18.
Cell ; 181(5): 990-996.e5, 2020 05 28.
Article in English | MEDLINE | ID: covidwho-60444

ABSTRACT

The novel coronavirus SARS-CoV-2 was first detected in the Pacific Northwest region of the United States in January 2020, with subsequent COVID-19 outbreaks detected in all 50 states by early March. To uncover the sources of SARS-CoV-2 introductions and patterns of spread within the United States, we sequenced nine viral genomes from early reported COVID-19 patients in Connecticut. Our phylogenetic analysis places the majority of these genomes with viruses sequenced from Washington state. By coupling our genomic data with domestic and international travel patterns, we show that early SARS-CoV-2 transmission in Connecticut was likely driven by domestic introductions. Moreover, the risk of domestic importation to Connecticut exceeded that of international importation by mid-March regardless of our estimated effects of federal travel restrictions. This study provides evidence of widespread sustained transmission of SARS-CoV-2 within the United States and highlights the critical need for local surveillance.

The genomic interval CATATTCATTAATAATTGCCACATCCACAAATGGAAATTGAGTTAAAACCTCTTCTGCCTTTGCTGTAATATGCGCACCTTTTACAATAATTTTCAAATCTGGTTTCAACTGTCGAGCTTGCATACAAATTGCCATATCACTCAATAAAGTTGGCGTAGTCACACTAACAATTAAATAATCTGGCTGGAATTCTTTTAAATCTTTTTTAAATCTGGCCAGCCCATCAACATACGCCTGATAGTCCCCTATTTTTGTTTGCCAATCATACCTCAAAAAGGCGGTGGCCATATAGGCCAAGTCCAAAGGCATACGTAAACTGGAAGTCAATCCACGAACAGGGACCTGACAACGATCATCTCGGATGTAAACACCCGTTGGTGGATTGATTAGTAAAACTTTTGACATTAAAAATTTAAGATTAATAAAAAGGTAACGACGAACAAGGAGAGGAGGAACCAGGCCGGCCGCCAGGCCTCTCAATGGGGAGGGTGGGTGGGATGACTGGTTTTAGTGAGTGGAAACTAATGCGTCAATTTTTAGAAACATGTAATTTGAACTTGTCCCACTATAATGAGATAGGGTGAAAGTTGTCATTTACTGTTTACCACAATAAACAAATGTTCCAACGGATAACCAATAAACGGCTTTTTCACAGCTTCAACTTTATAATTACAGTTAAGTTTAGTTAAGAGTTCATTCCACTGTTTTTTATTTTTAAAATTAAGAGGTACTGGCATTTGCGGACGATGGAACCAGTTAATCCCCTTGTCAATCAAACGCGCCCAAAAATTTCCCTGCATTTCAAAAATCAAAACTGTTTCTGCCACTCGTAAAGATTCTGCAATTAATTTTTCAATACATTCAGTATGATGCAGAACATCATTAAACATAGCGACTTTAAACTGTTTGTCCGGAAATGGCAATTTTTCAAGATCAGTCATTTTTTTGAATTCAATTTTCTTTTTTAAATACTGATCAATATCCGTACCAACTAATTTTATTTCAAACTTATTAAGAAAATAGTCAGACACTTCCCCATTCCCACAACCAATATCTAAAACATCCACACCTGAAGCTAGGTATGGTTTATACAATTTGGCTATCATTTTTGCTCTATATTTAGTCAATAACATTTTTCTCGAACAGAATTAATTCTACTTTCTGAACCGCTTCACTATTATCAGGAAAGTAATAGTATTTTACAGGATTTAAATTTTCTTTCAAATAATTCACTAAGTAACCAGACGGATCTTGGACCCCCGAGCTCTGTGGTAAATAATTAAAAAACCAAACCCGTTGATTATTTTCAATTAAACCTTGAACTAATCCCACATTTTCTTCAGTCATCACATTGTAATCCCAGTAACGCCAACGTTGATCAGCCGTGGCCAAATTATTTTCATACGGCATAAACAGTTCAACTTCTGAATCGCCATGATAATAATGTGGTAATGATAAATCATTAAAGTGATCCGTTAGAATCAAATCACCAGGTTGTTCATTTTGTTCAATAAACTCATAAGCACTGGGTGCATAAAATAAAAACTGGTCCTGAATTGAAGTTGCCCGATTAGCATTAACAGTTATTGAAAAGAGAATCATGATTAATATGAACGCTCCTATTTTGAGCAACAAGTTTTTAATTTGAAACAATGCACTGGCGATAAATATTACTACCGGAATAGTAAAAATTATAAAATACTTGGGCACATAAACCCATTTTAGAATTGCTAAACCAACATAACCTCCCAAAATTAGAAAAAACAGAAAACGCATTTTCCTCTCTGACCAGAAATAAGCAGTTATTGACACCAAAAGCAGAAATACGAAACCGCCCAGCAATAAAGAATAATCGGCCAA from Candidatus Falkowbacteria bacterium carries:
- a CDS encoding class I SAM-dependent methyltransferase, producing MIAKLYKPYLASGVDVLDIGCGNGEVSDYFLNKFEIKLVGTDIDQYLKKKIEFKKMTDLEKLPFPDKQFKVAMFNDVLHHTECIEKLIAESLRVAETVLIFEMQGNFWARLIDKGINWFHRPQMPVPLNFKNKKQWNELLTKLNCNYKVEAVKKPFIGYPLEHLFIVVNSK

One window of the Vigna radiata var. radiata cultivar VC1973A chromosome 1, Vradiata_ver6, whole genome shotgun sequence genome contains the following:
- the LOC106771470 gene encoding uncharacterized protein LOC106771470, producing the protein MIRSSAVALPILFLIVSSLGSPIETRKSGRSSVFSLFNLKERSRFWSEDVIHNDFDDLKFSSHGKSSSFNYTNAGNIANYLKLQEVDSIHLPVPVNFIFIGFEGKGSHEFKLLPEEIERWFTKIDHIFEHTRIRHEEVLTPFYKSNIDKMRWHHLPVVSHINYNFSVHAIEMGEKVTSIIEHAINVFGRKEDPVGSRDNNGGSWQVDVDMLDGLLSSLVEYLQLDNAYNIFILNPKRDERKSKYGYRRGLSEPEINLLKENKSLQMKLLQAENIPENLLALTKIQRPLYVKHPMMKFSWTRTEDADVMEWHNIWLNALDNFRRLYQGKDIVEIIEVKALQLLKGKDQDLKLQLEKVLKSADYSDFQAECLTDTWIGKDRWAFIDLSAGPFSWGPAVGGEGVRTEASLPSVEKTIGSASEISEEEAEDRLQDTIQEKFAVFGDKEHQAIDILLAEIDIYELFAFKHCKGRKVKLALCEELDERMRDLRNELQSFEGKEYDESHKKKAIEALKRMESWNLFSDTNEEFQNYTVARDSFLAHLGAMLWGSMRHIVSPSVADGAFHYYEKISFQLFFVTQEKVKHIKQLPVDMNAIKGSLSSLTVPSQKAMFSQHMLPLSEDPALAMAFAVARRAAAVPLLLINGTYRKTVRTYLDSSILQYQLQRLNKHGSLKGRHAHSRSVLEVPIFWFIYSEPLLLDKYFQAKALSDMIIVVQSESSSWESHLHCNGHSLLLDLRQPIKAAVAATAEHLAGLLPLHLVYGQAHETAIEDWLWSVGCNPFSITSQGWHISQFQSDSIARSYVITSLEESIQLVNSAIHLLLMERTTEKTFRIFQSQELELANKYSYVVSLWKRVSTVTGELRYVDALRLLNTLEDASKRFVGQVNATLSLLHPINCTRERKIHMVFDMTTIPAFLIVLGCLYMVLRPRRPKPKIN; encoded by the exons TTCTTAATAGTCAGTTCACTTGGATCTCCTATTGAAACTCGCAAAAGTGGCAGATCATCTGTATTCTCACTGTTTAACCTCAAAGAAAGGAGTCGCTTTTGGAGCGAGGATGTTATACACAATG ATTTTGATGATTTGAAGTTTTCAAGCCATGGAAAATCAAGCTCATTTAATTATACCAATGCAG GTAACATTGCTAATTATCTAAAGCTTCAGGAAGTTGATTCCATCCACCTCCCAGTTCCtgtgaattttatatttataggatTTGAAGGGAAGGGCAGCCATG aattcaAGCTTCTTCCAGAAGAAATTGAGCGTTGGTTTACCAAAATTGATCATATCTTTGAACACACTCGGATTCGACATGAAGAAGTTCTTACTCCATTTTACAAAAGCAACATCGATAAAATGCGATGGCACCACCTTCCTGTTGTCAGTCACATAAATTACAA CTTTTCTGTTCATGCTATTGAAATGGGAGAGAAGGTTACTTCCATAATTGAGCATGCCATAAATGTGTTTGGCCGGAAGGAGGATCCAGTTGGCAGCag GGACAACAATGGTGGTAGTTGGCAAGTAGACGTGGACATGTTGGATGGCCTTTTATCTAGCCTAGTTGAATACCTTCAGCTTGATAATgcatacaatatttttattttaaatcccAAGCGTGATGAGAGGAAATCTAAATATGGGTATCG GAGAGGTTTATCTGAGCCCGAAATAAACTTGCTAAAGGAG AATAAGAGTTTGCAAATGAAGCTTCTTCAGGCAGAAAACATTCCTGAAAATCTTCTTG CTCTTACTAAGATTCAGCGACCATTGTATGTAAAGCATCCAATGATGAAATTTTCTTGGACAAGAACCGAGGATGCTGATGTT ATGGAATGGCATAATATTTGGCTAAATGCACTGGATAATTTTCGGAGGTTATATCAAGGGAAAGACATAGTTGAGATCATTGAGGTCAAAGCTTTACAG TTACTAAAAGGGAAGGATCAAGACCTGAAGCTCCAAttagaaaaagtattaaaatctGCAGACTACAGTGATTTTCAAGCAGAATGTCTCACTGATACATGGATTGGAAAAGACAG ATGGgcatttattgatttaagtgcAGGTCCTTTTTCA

Subject(s)
Betacoronavirus/genetics , Coronavirus Infections/transmission , Pneumonia, Viral/transmission , Travel , Betacoronavirus/isolation & purification , COVID-19 , Connecticut/epidemiology , Coronavirus Infections/epidemiology , Coronavirus Infections/virology , Epidemiological Monitoring , Humans , Likelihood Functions , Pandemics , Phylogeny , Pneumonia, Viral/epidemiology , Pneumonia, Viral/virology , SARS-CoV-2 , Travel/legislation & jurisprudence , United States/epidemiology , Washington/epidemiology
SELECTION OF CITATIONS
SEARCH DETAIL